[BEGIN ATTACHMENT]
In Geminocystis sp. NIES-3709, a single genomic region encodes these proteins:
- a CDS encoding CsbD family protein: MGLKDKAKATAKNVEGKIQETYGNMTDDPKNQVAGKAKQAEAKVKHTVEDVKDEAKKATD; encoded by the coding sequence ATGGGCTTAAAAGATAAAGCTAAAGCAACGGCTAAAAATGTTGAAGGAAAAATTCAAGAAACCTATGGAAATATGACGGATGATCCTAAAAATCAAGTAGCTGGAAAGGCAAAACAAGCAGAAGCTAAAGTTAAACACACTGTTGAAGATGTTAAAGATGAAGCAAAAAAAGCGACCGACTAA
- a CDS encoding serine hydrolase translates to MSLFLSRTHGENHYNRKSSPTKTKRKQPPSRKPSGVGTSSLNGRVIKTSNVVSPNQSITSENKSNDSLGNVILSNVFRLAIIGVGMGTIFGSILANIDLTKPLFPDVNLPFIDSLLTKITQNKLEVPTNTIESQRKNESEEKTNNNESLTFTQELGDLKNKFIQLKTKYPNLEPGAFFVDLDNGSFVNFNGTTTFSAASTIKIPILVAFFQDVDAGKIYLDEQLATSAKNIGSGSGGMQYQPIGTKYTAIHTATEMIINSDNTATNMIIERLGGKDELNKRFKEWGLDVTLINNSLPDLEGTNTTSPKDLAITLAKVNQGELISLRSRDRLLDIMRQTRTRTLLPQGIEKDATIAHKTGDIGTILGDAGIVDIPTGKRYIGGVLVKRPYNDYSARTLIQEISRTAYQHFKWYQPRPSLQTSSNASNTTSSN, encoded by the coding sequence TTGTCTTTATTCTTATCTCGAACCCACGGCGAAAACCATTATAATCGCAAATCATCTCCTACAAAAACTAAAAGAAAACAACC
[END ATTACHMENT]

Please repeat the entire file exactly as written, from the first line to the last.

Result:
In Geminocystis sp. NIES-3709, a single genomic region encodes these proteins:
- a CDS encoding CsbD family protein: MGLKDKAKATAKNVEGKIQETYGNMTDDPKNQVAGKAKQAEAKVKHTVEDVKDEAKKATD; encoded by the coding sequence ATGGGCTTAAAAGATAAAGCTAAAGCAACGGCTAAAAATGTTGAAGGAAAAATTCAAGAAACCTATGGAAATATGACGGATGATCCTAAAAATCAAGTAGCTGGAAAGGCAAAACAAGCAGAAGCTAAAGTTAAACACACTGTTGAAGATGTTAAAGATGAAGCAAAAAAAGCGACCGACTAA
- a CDS encoding serine hydrolase translates to MSLFLSRTHGENHYNRKSSPTKTKRKQPPSRKPSGVGTSSLNGRVIKTSNVVSPNQSITSENKSNDSLGNVILSNVFRLAIIGVGMGTIFGSILANIDLTKPLFPDVNLPFIDSLLTKITQNKLEVPTNTIESQRKNESEEKTNNNESLTFTQELGDLKNKFIQLKTKYPNLEPGAFFVDLDNGSFVNFNGTTTFSAASTIKIPILVAFFQDVDAGKIYLDEQLATSAKNIGSGSGGMQYQPIGTKYTAIHTATEMIINSDNTATNMIIERLGGKDELNKRFKEWGLDVTLINNSLPDLEGTNTTSPKDLAITLAKVNQGELISLRSRDRLLDIMRQTRTRTLLPQGIEKDATIAHKTGDIGTILGDAGIVDIPTGKRYIGGVLVKRPYNDYSARTLIQEISRTAYQHFKWYQPRPSLQTSSNASNTTSSN, encoded by the coding sequence TTGTCTTTATTCTTATCTCGAACCCACGGCGAAAACCATTATAATCGCAAATCATCTCCTACAAAAACTAAAAGAAAACAACC